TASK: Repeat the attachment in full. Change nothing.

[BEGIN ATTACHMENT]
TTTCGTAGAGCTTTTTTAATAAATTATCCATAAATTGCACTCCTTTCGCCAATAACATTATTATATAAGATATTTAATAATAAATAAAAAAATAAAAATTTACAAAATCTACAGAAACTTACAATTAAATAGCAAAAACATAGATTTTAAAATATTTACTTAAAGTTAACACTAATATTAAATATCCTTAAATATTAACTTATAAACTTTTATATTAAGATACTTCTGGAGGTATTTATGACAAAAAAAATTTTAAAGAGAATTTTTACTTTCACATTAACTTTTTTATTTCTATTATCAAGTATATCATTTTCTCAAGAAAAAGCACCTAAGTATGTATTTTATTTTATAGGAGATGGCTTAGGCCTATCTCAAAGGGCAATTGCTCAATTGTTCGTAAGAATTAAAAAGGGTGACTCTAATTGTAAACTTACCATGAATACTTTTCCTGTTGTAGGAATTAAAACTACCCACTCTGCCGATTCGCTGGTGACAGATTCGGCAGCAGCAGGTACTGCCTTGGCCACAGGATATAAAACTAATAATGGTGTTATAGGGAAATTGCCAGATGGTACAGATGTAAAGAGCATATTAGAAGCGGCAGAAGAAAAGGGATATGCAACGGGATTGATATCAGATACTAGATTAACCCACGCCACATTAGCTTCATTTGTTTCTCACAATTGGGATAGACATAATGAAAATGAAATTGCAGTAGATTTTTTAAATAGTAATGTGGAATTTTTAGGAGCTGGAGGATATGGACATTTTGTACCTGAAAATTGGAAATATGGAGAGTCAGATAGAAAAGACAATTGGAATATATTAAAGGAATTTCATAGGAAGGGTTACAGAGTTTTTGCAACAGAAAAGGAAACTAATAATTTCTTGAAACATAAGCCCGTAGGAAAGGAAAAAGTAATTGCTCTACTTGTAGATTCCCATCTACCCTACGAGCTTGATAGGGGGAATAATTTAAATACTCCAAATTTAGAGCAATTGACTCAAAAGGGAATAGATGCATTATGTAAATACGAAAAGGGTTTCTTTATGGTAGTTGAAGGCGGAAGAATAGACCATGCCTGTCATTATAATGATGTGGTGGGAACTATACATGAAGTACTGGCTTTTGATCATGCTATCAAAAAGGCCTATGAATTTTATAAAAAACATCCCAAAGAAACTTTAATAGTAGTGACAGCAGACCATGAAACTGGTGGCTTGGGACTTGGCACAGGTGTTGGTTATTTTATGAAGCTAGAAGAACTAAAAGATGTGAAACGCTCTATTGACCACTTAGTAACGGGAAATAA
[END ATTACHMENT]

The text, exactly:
TTTCGTAGAGCTTTTTTAATAAATTATCCATAAATTGCACTCCTTTCGCCAATAACATTATTATATAAGATATTTAATAATAAATAAAAAAATAAAAATTTACAAAATCTACAGAAACTTACAATTAAATAGCAAAAACATAGATTTTAAAATATTTACTTAAAGTTAACACTAATATTAAATATCCTTAAATATTAACTTATAAACTTTTATATTAAGATACTTCTGGAGGTATTTATGACAAAAAAAATTTTAAAGAGAATTTTTACTTTCACATTAACTTTTTTATTTCTATTATCAAGTATATCATTTTCTCAAGAAAAAGCACCTAAGTATGTATTTTATTTTATAGGAGATGGCTTAGGCCTATCTCAAAGGGCAATTGCTCAATTGTTCGTAAGAATTAAAAAGGGTGACTCTAATTGTAAACTTACCATGAATACTTTTCCTGTTGTAGGAATTAAAACTACCCACTCTGCCGATTCGCTGGTGACAGATTCGGCAGCAGCAGGTACTGCCTTGGCCACAGGATATAAAACTAATAATGGTGTTATAGGGAAATTGCCAGATGGTACAGATGTAAAGAGCATATTAGAAGCGGCAGAAGAAAAGGGATATGCAACGGGATTGATATCAGATACTAGATTAACCCACGCCACATTAGCTTCATTTGTTTCTCACAATTGGGATAGACATAATGAAAATGAAATTGCAGTAGATTTTTTAAATAGTAATGTGGAATTTTTAGGAGCTGGAGGATATGGACATTTTGTACCTGAAAATTGGAAATATGGAGAGTCAGATAGAAAAGACAATTGGAATATATTAAAGGAATTTCATAGGAAGGGTTACAGAGTTTTTGCAACAGAAAAGGAAACTAATAATTTCTTGAAACATAAGCCCGTAGGAAAGGAAAAAGTAATTGCTCTACTTGTAGATTCCCATCTACCCTACGAGCTTGATAGGGGGAATAATTTAAATACTCCAAATTTAGAGCAATTGACTCAAAAGGGAATAGATGCATTATGTAAATACGAAAAGGGTTTCTTTATGGTAGTTGAAGGCGGAAGAATAGACCATGCCTGTCATTATAATGATGTGGTGGGAACTATACATGAAGTACTGGCTTTTGATCATGCTATCAAAAAGGCCTATGAATTTTATAAAAAACATCCCAAAGAAACTTTAATAGTAGTGACAGCAGACCATGAAACTGGTGGCTTGGGACTTGGCACAGGTGTTGGTTATTTTATGAAGCTAGAAGAACTAAAAGATGTGAAACGCTCTATTGACCACTTAGTAACGGGAAATAA